Don’s Expert Answers: I need to access if the plants have an invasive root systems so as to damage pipes

Question From:
Cheryl Berry in Glass House Mountains, Glass House Mountains Queensland

Nature of problem:
I need to access if the plants have an invasive root systems so as to damage pipes

Type of Plant (if known):
Dwarf Baby Bunting Lillypilly and Nerium Oleander

Symptoms of Plant Illness (please try NOT to diagnose your problems yourself):

Soil Type (e.g. sandy, clay or loam) OR Potting Mix Type:

How often do you water the plant:
Every second day in Summer

How many hours of sunlight does the plant get each day:
Morning Sun

How long since you planted it:
2 Years

Have you fertilised? If so, with what and when:

Is the plant indoors or outdoors:

Is the plant in a pot or in the ground:
In the Ground

What other treatments have you given the plant:
Only a light prune.

Upload photo if available:

Other Comments:
I am concerned that the roots of these shrubs may be invasive to sewer and storm water pipes and need to know if that is correct.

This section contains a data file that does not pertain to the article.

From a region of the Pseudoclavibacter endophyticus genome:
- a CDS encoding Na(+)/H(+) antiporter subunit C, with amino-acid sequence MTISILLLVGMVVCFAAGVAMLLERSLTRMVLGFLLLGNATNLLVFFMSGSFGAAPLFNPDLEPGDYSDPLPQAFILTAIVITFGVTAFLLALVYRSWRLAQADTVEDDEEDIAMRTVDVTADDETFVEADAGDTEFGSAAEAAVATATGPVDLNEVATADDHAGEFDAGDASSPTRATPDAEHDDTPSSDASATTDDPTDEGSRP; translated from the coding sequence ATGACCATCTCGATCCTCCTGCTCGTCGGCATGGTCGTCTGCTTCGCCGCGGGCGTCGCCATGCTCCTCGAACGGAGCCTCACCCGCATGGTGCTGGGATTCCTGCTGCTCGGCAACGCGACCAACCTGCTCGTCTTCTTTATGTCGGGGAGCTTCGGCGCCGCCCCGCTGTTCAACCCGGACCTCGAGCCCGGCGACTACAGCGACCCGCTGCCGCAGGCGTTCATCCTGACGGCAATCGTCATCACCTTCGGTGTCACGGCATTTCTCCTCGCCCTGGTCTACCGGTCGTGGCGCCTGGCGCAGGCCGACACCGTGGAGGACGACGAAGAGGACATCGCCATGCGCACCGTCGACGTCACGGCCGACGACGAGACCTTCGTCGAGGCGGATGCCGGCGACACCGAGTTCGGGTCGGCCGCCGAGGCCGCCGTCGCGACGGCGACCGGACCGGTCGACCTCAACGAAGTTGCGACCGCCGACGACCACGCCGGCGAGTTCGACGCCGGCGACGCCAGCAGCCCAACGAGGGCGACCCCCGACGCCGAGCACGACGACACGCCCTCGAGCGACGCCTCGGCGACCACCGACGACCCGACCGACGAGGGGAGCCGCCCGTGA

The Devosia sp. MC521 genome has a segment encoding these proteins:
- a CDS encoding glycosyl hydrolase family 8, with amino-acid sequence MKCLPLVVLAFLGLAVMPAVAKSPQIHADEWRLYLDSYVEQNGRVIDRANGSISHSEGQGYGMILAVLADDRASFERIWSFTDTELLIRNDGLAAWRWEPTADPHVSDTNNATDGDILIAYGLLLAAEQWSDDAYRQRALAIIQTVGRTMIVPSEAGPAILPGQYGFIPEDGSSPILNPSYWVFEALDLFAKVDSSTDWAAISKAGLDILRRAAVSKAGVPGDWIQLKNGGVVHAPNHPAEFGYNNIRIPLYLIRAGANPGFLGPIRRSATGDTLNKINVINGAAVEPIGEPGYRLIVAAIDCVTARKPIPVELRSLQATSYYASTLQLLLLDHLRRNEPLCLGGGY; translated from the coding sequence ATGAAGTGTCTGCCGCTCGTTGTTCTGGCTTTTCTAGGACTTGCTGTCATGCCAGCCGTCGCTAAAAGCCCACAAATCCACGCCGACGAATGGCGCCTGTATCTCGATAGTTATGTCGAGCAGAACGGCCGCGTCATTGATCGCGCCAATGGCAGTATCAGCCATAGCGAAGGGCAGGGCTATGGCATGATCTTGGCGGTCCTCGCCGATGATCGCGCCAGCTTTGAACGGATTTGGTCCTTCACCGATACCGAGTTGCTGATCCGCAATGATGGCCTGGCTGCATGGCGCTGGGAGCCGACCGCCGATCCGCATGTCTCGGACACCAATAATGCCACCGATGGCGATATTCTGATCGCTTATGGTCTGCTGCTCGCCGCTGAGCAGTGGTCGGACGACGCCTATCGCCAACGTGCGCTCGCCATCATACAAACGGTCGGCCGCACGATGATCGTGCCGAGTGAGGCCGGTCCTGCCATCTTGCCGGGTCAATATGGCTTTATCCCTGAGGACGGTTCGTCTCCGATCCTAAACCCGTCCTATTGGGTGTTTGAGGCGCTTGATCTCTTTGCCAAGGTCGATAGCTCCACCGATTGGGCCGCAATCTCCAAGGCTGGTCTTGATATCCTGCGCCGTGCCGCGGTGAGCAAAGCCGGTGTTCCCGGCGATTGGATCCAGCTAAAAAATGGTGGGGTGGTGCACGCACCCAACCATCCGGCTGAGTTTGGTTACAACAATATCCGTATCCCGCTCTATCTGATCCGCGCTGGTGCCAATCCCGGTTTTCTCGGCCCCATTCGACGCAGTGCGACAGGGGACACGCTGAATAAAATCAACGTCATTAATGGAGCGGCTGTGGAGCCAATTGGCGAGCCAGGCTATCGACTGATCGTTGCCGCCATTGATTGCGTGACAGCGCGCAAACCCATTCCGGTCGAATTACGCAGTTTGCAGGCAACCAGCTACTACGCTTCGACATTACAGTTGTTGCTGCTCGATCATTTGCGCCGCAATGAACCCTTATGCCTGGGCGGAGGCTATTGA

I would appreciate your expertise.

Hi Cheryl, Any plant can grow into pipes seeking water, however, 99% of the time that this occurs is when the pipes are made of clay and are already leaking at their joints. IE the pipes cause the problem, not the plants. If you have modern plastic piping, there is little to worry about. While Oleanders are not water-seekers, all lillypillies are water lovers. Nonetheless, in the very rare case where they break pipes, it would be entirely by accident – plants are not clairvoyant enough to guess that inside a plastic pipe there is water. The nasty plants that break footpaths, gutters and roads are mostly evergreen figs (Hills weeping fig and other rainforest figs are the worst) . Don